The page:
I was having an email discussion with Chris at FLM on this and sent what turned out to be the wrong illustration from PET. He passed the test by noticing this and responded as below. Is the 3.2 the same in that the tunnel lines are steel? If so it sim0lifies th8ngs a little as we only need the engine bay and fuel pump end pipes.
I you look carefully at your PET drawing (201-10) you will see that it covers the Turbo Model and I would agree that these are flexible lines.
If you look at 201-05 this drawing states an SC Model and the lines appear to be steel and the 180 degree swivel nut fittings isn’t used on Item 4 on this alternative drawing.
Sadly it appears to be a complete ‘bugger’s muddle’.
We currently have 1 x 1978 car and 1 x 79 car in the unit and have discovered the following:
The 78 Car – which may be a Carrera 3 but fitted with an SC Motor has the flexible lines in the engine bay as per 201-10. The lines we have appear in good condition but the car had been stored for many years.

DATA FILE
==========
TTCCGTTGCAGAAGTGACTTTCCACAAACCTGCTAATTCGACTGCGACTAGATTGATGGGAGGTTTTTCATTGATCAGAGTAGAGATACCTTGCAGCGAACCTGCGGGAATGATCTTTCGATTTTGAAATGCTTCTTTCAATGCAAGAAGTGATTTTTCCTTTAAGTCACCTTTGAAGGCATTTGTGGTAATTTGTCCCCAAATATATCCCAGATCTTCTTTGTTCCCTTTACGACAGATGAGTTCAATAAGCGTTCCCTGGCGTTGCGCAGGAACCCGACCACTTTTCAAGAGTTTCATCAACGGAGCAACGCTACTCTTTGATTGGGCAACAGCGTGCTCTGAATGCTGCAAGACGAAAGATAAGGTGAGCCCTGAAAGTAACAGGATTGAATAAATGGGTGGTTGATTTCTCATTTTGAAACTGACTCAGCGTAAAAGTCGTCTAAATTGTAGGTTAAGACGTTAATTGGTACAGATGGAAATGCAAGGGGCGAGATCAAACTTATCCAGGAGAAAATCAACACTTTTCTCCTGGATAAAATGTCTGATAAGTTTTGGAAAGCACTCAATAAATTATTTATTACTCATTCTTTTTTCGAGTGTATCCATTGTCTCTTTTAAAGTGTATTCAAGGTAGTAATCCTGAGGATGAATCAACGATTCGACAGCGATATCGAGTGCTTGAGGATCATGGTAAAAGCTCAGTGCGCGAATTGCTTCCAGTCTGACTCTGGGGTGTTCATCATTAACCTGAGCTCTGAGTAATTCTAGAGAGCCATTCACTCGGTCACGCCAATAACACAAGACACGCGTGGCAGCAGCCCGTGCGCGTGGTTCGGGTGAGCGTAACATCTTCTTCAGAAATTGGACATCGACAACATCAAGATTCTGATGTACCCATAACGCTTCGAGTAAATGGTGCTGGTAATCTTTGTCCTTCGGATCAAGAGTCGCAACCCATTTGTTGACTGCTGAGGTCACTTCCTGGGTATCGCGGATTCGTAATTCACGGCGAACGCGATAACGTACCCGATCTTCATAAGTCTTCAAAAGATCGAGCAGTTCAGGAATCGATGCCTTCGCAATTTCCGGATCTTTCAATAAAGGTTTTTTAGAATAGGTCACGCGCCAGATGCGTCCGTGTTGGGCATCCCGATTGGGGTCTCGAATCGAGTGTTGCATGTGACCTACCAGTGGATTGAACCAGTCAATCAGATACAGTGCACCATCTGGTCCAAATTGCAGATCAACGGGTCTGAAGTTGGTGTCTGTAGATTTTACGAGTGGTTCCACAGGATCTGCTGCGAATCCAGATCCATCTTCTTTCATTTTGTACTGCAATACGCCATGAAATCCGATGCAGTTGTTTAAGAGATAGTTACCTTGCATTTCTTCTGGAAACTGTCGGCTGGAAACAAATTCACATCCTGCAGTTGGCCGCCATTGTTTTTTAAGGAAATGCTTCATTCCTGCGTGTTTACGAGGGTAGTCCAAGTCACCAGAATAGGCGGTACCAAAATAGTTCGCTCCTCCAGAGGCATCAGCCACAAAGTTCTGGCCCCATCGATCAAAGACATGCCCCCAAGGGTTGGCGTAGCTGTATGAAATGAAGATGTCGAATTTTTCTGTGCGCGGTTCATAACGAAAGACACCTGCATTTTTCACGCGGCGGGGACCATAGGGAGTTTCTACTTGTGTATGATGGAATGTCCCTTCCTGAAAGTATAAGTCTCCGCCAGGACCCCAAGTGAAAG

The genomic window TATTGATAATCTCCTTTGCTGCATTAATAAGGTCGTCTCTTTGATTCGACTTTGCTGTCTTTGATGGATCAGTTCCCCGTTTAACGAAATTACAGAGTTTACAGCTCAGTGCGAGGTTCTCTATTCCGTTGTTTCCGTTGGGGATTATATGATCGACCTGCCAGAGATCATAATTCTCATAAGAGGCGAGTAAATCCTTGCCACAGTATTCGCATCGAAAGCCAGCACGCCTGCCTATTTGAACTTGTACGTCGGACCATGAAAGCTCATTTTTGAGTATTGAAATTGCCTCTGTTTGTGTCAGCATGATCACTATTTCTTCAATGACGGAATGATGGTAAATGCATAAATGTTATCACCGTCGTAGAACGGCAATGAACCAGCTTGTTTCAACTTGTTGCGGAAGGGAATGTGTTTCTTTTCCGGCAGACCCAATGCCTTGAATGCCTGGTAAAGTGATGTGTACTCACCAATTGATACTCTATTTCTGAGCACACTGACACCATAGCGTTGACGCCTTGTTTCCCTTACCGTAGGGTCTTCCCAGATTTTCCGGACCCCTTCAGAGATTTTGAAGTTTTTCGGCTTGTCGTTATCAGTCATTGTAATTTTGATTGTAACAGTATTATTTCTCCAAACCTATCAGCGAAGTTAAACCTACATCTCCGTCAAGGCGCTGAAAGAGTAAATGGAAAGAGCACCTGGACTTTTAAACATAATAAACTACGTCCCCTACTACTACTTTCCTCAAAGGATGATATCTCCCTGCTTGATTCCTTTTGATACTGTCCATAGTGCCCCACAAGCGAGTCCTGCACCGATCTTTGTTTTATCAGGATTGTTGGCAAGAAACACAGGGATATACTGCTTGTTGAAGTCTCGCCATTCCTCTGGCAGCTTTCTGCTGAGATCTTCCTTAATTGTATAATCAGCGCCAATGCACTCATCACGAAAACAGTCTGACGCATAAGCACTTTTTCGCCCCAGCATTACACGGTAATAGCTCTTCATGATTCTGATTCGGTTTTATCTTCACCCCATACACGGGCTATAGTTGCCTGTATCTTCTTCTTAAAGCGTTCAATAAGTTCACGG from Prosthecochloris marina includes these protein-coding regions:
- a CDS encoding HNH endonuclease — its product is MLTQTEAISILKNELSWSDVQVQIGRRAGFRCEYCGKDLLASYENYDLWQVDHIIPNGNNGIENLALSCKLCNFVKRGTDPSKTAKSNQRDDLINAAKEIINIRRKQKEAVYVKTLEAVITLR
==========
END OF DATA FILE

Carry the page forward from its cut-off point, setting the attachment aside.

The 1979 car has steel lines in the engine bay but the short flexible line Item 4 on 201-05 is different in appearance and has the 180 degree swivel nut fitting.
I am not too sure that there is a great deal of consistency and when we drop back to 2.7 litre cars it may be even worse.
If it is the engine bay pipes that are worst affected it must be a combination of chemistry and temperature and I will try to learn if ‘percolation’ rates are influenced by temperature.
As percolation is possibly a diffusion type reaction it is probably governed by an Arrenhius Equation which will be exponential with respect to temperature.
The hose with the lowest percolation is an ‘R14’ type but hose with this designation only seems to have a pressure rating of around 3.5 bar which I don’t think is adequate.
Interesting set of challenges J